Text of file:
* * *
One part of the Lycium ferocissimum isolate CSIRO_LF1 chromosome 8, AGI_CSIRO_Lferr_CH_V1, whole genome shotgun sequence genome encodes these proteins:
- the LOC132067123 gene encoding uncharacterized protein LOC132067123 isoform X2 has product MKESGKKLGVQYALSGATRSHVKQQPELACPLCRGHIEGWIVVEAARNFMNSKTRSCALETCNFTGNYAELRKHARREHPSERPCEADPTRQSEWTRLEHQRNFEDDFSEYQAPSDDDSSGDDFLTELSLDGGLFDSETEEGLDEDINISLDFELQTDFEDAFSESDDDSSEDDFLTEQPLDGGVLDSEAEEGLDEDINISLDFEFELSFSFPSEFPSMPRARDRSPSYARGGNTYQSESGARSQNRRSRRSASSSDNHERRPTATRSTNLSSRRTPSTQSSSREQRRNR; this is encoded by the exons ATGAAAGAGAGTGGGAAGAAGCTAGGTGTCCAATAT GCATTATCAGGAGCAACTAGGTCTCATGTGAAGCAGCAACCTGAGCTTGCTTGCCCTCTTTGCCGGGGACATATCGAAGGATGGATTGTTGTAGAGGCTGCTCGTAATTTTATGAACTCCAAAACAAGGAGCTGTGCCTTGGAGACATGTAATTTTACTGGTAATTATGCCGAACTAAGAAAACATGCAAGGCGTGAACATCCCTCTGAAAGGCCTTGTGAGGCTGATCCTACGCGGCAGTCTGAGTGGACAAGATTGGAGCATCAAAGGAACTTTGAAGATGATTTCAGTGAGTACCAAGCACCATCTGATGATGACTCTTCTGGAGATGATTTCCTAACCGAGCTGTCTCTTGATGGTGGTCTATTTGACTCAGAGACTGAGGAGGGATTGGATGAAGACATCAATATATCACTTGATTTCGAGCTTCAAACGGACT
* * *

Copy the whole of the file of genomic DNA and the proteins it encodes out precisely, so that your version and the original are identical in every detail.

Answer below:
One part of the Lycium ferocissimum isolate CSIRO_LF1 chromosome 8, AGI_CSIRO_Lferr_CH_V1, whole genome shotgun sequence genome encodes these proteins:
- the LOC132067123 gene encoding uncharacterized protein LOC132067123 isoform X2 has product MKESGKKLGVQYALSGATRSHVKQQPELACPLCRGHIEGWIVVEAARNFMNSKTRSCALETCNFTGNYAELRKHARREHPSERPCEADPTRQSEWTRLEHQRNFEDDFSEYQAPSDDDSSGDDFLTELSLDGGLFDSETEEGLDEDINISLDFELQTDFEDAFSESDDDSSEDDFLTEQPLDGGVLDSEAEEGLDEDINISLDFEFELSFSFPSEFPSMPRARDRSPSYARGGNTYQSESGARSQNRRSRRSASSSDNHERRPTATRSTNLSSRRTPSTQSSSREQRRNR; this is encoded by the exons ATGAAAGAGAGTGGGAAGAAGCTAGGTGTCCAATAT GCATTATCAGGAGCAACTAGGTCTCATGTGAAGCAGCAACCTGAGCTTGCTTGCCCTCTTTGCCGGGGACATATCGAAGGATGGATTGTTGTAGAGGCTGCTCGTAATTTTATGAACTCCAAAACAAGGAGCTGTGCCTTGGAGACATGTAATTTTACTGGTAATTATGCCGAACTAAGAAAACATGCAAGGCGTGAACATCCCTCTGAAAGGCCTTGTGAGGCTGATCCTACGCGGCAGTCTGAGTGGACAAGATTGGAGCATCAAAGGAACTTTGAAGATGATTTCAGTGAGTACCAAGCACCATCTGATGATGACTCTTCTGGAGATGATTTCCTAACCGAGCTGTCTCTTGATGGTGGTCTATTTGACTCAGAGACTGAGGAGGGATTGGATGAAGACATCAATATATCACTTGATTTCGAGCTTCAAACGGACT